The most anticipated movie of the year, at least in some circles, is opening on March 6th: Watchmen, the adaptation of the 1986 comic book of the same name. The original, which won a Hugo Award for science fiction and was named one of Time's top 100 novels of the twentieth century, tells the story of a group of retired superheroes investigating the death of one of their colleagues; the mystery leads the reader through the alternate world their existence has created, in which heroes with cosmic superpowers overawed the Soviet Union and in which Richard Nixon is still president in 1985. Though time will tell how successful the film will turn out to be, the buzz around its launch gives an opportunity to look at comics and how they're adapted into other media.
To begin with, it's useful to set out some of the differences between Watchmen and other adaptations of comics such as Iron Man or The Dark Knight. To begin with, the source material wasn't a long-running serial but a series of only twelve issues which told a self-contained story. (The ending of that story is fairly final, so unless great liberties have been taken there's no chance of a Watchmen 2.) The series had just one writer and artist, Alan Moore and Dave Gibbons respectively, unlike most comics which have had any number of people work on them over the years (while Iron Man was created by Stan Lee, Larry Lieber and Don Heck, for instance, the 2008 movie drew more heavily on the 1980s version by David Michelinie and Bob Layton.) Instead of the freewheeling page layouts associated with most superhero comics, almost every page of Watchmen is a rigid grid of nine panels, each stuffed with details that give verisimilitude to its fictional world and draw links between the different storylines. Finally, few of those pages feature fighting or action of any kind, most being given over instead to characters talking, dreaming, reading or just walking around.
That brief summary may explain why Watchmen, which has attracted Hollywood's attention since it was first published, has been such a challenge to adapt into film. Its writer, Alan Moore, has repeatedly said he does not think it should be made into a movie at all; while he does not own the original material, which he did as work-for-hire for DC Comics, he successfully convinced at least one prospective director to abandon the project. He's also spoken with regret about the effect Watchmen has had on the comics industry in the years since it was published, as many other writers overlooked its criticisms of the genre and instead imitated it by creating darker, grittier superheroes.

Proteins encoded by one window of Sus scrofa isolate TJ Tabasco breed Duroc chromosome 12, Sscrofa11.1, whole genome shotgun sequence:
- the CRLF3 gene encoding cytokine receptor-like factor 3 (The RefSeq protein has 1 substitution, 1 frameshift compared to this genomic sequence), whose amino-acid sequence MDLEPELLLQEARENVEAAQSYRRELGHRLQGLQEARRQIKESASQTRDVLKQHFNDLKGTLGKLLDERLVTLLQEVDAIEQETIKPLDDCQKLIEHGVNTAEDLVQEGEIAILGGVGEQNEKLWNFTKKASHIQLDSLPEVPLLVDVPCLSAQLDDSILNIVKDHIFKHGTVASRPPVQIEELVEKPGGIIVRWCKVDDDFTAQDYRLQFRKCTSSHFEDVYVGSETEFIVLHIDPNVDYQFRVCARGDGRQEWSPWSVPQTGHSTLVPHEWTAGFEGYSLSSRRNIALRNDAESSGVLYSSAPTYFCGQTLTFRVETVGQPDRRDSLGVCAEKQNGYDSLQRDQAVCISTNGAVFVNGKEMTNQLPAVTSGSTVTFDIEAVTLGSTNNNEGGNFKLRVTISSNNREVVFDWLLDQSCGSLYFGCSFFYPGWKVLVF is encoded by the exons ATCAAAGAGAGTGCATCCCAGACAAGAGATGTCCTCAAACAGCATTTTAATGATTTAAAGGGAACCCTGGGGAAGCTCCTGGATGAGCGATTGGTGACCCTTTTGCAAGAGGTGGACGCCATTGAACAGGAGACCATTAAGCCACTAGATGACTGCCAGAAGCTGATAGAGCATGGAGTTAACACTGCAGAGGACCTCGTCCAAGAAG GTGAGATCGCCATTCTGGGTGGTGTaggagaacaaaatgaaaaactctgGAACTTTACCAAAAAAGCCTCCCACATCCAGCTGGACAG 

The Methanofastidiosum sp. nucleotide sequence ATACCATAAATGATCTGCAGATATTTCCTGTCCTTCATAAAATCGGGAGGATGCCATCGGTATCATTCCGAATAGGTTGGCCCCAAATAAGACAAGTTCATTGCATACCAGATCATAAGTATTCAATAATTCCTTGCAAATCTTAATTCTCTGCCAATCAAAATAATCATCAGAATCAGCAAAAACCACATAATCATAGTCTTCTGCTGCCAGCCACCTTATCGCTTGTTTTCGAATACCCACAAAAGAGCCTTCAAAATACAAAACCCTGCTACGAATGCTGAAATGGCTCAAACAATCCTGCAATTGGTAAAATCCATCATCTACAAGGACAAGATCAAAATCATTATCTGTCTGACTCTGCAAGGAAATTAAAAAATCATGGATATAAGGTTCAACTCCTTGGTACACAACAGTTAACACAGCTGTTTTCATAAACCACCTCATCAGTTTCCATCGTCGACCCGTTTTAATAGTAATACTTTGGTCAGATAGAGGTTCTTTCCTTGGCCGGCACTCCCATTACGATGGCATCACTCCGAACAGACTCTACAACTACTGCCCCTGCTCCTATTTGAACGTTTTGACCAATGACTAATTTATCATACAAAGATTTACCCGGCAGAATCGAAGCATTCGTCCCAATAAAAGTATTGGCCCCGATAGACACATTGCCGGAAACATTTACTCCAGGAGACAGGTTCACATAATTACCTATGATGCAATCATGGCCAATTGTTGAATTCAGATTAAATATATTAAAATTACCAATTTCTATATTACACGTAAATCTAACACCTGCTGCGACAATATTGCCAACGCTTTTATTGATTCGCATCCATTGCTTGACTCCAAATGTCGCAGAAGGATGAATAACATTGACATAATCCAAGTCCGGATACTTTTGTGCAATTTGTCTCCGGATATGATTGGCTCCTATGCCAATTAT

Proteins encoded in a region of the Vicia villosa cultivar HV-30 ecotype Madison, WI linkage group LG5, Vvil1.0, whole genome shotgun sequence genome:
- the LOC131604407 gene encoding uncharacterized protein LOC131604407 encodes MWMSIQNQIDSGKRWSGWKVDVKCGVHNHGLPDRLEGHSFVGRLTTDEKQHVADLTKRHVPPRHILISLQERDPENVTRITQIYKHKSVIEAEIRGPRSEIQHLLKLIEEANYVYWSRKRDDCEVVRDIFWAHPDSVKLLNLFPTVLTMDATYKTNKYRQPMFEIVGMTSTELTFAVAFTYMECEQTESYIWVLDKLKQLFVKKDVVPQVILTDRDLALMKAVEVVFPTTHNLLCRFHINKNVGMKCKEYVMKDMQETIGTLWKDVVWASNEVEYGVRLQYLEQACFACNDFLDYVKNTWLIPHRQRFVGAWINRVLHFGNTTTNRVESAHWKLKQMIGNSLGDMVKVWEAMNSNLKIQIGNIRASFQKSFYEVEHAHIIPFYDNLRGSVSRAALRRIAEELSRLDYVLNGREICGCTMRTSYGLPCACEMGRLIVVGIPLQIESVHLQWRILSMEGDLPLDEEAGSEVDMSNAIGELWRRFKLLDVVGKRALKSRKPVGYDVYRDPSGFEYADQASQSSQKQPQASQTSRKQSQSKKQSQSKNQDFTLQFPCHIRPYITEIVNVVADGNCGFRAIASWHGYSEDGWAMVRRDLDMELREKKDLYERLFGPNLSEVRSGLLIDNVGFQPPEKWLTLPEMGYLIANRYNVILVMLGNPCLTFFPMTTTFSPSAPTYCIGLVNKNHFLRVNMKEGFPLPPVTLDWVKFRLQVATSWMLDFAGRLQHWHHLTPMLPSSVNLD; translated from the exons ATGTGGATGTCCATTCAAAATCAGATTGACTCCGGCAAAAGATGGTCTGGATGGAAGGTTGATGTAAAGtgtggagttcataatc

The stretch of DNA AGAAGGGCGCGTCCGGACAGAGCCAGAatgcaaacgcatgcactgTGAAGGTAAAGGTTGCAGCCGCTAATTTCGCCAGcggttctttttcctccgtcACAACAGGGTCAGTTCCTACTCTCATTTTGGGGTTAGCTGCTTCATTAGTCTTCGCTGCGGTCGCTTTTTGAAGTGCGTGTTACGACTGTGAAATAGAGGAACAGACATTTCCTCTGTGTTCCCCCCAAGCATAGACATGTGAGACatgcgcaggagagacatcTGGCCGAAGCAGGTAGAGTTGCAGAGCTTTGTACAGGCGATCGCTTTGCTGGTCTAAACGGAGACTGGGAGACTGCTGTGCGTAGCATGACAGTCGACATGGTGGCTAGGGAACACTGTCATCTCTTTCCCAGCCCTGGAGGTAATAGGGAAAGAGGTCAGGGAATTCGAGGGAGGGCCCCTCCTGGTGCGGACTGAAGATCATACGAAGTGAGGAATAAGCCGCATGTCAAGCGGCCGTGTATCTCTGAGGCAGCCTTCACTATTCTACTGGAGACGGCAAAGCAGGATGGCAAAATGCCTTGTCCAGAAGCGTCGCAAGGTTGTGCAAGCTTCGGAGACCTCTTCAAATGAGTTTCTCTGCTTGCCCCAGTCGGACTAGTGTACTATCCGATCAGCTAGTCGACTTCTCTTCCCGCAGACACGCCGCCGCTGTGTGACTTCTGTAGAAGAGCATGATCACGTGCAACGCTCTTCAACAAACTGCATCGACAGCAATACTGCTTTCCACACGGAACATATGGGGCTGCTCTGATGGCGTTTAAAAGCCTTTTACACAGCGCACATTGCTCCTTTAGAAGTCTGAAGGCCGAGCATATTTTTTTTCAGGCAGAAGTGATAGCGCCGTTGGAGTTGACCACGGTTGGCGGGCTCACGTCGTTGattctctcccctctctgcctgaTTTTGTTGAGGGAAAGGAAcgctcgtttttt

When the movie was first announced fan reaction was mixed, due both to affection for the original and Moore's opposition to any adaptation. Director Zack Snyder fended off criticisms by saying that he took the assignment because if he didn't, someone with less love for the material might ruin it. (He's certainly resisted efforts to make it more kid-friendly, letting it go to theatres with a potentially crippling R rating for sex and violence.) In an interesting example of targeted marketing, much of the promotional material released to outlets such as Wired, which cater to people familiar with the original comic, has been as much about the authenticity of the film as its quality.
Of course, one important difference between a comic and movie is that time in a comic moves at the reader's pace: there's an opportunity, if one wishes, to slow down and spot all of the details. In as dense a text as Watchmen, where repeated motifs and accompanying text pieces are key to a full understanding, the reader needs that freedom. (For instance, repeated images of watches and clockworks pun on the title – itself a reference to Juvenal's maxim “Who watches the watchmen?” – and connect to references to the Doomsday Clock, the watch-in-the-sand argument for the existence of God and Albert Einstein's comment that if he had known where his discoveries would lead he would have become a watchmaker.) A movie, though, clicks away at a relentless twenty-four frames per second, only slowing down or speeding up when the director wishes. Given that, can the movie do any more than approximate the original?
Maybe not – but perhaps that's the wrong way to look at it. Perhaps it's a mistake to imagine seeing the movie in a theatre; maybe just as the original Watchmen was a new development in the comics medium, the adaptation will be a new development in the medium of film – a movie made to be watched on DVD.
Teachers wanting to bring comics into the classroom have a wide range of resources available to them. Please note that some of these sites contain user comments that may be inappropriate for a classroom. Teachers are strongly advised to pre-select material for their classes to view and read rather than simply directing students to the sites.
Wired magazine hosts a series of short films about the making of Watchmen that cast light both on the adaptation process and film-making in general.
For the writing side, you can get examples of comic book scripts at The Comic Book Script Archive.
Teachers looking for age-appropriate comics to bring into the classroom can use this list at USA Today's Pop Candy blog.
The history of comics in Canada is covered in depth on the site Beyond the Funnies, http://www.collectionscanada.gc.ca/comics/index-e.html which ranges from 1942’s Dime Comics to Chester Brown’s recent comics biography of Louis Riel and includes history, bibliographies and sample comics. The CBC covers much the same ground with TV and radio clips on their site The Comics in Canada: An Illustrated History. http://archives.cbc.ca/arts_entertainment/visual_arts/topics/2352/
MindBlue http://popresources.pbwiki.com/Comics maintains a Wiki of comics resources that links to lesson plans, articles, resources and tools for helping students create their own comics.